IF segment selector index is outside descriptor table limits or segment is not a data or readable code segment or ((segment is a data or nonconforming code segment) and (both RPL and CPL > DPL))
			#GP(selector);
		FI;
		IF segment not marked present
			#NP(selector);
		FI;
	ELSE
		SegmentRegister = segment selector;
		SegmentRegister = segment descriptor;
	FI;
FI;
IF DS, ES, FS, or GS is loaded with a NULL selector
	SegmentRegister = segment selector;
	SegmentRegister = segment descriptor;
FI;

Flags Affected

None.

Exceptions

64-Bit Mode Exceptions

Exception Description
#UD If the LOCK prefix is used.
#NP If the FS or GS register is being loaded and the segment pointed to is marked not present.
#PF(fault-code) If a page fault occurs.
#AC(0) If an unaligned memory reference is made while alignment checking is enabled.
#GP(selector) If the descriptor is outside the descriptor table limit. If the FS or GS register is being loaded and the segment pointed to is not a data or readable code segment. If the FS or GS register is being loaded and the segment pointed to is a data or nonconforming code segment, but both the RPL and the CPL are greater than the DPL.
#SS(U) If the stack address is in a non-canonical form.
#GP(0) If the memory address is in a non-canonical form.

Compatibility Mode Exceptions

Same as for protected mode exceptions.

Virtual-8086 Mode Exceptions

Exception Description
#UD If the LOCK prefix is used.
#AC(0) If an unaligned memory reference is made while alignment checking is enabled.
#PF(fault-code) If a page fault occurs.
#GP(0) If a memory operand effective address is outside the CS, DS, ES, FS, or GS segment limit.

Real-Address Mode Exceptions

Exception Description
#UD If the LOCK prefix is used.
#GP If a memory operand effective address is outside the CS, DS, ES, FS, or GS segment limit.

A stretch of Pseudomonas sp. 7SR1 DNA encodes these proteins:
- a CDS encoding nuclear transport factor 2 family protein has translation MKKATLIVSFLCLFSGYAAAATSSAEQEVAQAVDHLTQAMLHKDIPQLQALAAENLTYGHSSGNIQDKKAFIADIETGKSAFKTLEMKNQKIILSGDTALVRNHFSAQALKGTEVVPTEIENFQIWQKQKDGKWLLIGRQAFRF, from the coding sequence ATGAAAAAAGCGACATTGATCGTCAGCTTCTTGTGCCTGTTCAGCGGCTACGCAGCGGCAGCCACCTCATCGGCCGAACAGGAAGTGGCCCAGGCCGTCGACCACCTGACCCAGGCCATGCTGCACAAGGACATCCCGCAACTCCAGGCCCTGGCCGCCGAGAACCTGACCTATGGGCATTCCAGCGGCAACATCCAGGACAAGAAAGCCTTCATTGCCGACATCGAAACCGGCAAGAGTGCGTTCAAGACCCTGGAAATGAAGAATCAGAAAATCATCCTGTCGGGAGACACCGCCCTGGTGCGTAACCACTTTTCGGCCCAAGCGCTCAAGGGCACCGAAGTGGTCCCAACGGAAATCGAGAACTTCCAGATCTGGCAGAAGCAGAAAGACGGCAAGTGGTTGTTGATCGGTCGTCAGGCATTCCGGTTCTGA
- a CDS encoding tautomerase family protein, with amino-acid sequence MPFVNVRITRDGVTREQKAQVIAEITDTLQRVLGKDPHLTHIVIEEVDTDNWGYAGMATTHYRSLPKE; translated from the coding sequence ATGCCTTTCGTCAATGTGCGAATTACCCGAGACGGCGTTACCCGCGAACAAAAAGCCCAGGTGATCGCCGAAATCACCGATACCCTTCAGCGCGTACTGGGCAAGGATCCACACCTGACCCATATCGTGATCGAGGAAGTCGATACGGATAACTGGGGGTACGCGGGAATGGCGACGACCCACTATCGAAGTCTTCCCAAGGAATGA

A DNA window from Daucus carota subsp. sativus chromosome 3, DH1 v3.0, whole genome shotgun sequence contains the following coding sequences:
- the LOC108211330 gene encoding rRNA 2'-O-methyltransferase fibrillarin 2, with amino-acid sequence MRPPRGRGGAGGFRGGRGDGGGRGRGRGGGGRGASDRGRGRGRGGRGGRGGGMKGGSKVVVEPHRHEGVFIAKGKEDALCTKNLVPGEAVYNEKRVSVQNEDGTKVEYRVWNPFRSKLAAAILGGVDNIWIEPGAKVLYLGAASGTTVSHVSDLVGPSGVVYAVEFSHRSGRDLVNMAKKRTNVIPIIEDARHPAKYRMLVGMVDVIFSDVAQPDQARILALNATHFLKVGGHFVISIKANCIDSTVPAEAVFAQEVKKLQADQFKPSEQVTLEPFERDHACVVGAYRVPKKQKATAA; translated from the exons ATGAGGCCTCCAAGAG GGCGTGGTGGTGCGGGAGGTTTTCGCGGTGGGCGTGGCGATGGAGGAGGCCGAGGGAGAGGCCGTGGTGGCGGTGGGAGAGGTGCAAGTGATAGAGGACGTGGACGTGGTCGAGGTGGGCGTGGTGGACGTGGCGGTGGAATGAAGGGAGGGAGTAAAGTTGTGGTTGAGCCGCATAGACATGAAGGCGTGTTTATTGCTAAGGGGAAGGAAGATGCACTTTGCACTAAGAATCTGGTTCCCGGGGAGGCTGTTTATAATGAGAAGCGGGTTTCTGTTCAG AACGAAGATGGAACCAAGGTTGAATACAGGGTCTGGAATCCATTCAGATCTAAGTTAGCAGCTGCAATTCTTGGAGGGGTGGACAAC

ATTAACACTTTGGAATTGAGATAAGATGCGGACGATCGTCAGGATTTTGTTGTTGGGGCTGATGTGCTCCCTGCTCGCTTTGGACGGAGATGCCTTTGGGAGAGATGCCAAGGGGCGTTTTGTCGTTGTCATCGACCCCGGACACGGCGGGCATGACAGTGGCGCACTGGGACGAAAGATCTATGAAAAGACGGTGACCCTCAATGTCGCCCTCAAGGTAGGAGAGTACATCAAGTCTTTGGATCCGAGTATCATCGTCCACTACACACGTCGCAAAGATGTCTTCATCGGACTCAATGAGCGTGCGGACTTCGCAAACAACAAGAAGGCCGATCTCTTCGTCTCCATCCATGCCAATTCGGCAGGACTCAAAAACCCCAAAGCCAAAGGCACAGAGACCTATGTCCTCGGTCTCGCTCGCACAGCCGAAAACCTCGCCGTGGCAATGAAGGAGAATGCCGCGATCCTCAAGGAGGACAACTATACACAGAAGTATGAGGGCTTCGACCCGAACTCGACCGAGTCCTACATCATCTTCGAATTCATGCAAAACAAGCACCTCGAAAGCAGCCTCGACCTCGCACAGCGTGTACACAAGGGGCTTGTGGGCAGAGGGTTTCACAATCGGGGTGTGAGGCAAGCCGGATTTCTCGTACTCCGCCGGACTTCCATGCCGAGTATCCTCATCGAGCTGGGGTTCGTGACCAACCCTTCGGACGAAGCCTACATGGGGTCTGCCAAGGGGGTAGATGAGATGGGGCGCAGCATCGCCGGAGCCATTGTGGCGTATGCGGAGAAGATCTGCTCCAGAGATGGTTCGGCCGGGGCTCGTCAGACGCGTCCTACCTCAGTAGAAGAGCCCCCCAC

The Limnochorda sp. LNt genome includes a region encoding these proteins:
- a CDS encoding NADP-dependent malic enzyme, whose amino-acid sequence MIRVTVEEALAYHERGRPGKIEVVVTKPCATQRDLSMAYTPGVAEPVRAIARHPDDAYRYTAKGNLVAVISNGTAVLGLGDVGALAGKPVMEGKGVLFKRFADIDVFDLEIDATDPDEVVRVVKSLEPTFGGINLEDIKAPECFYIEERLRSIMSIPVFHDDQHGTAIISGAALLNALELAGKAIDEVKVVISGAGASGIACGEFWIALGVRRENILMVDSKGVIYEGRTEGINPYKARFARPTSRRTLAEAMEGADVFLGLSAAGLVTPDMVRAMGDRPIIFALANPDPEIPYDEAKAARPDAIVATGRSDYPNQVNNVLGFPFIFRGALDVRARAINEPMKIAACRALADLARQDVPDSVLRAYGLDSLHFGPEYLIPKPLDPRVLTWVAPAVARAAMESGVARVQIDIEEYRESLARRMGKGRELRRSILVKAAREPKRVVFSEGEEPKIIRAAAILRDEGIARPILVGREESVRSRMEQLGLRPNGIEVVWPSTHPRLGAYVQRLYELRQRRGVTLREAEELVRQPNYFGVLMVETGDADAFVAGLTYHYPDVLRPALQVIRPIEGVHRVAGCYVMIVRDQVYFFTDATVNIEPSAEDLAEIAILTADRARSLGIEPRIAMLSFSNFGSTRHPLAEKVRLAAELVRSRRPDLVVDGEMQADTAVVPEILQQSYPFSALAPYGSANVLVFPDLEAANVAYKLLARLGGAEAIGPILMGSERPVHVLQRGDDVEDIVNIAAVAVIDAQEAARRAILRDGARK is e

Protected Mode Exceptions

Exception Description
#UD If the LOCK prefix is used.
#AC(0) If an unaligned memory reference is made while the current privilege level is 3 and alignment checking is enabled.
#PF(fault-code) If a page fault occurs.
#NP If the DS, ES, FS, or GS register is being loaded and the segment pointed to is marked not present.
#SS(selector) If the SS register is being loaded and the segment pointed to is marked not present.
#SS(0) If the current top of stack is not within the stack segment. If a memory operand effective address is outside the SS segment limit.
#GP(selector) If segment selector index is outside descriptor table limits. If the SS register is being loaded and the segment selector's RPL and the segment descriptor's DPL are not equal to the CPL. If the SS register is being loaded and the segment pointed to is a non-writable data segment. If the DS, ES, FS, or GS register is being loaded and the segment pointed to is not a data or readable code segment. If the DS, ES, FS, or GS register is being loaded and the segment pointed to is a data or nonconforming code segment, but both the RPL and the CPL are greater than the DPL.
#GP(0) If attempt is made to load SS register with NULL segment selector. If the destination operand is in a non-writable segment. If a memory operand effective address is outside the CS, DS, ES, FS, or GS segment limit. If the DS, ES, FS, or GS register is used to access memory and it contains a NULL segment selector.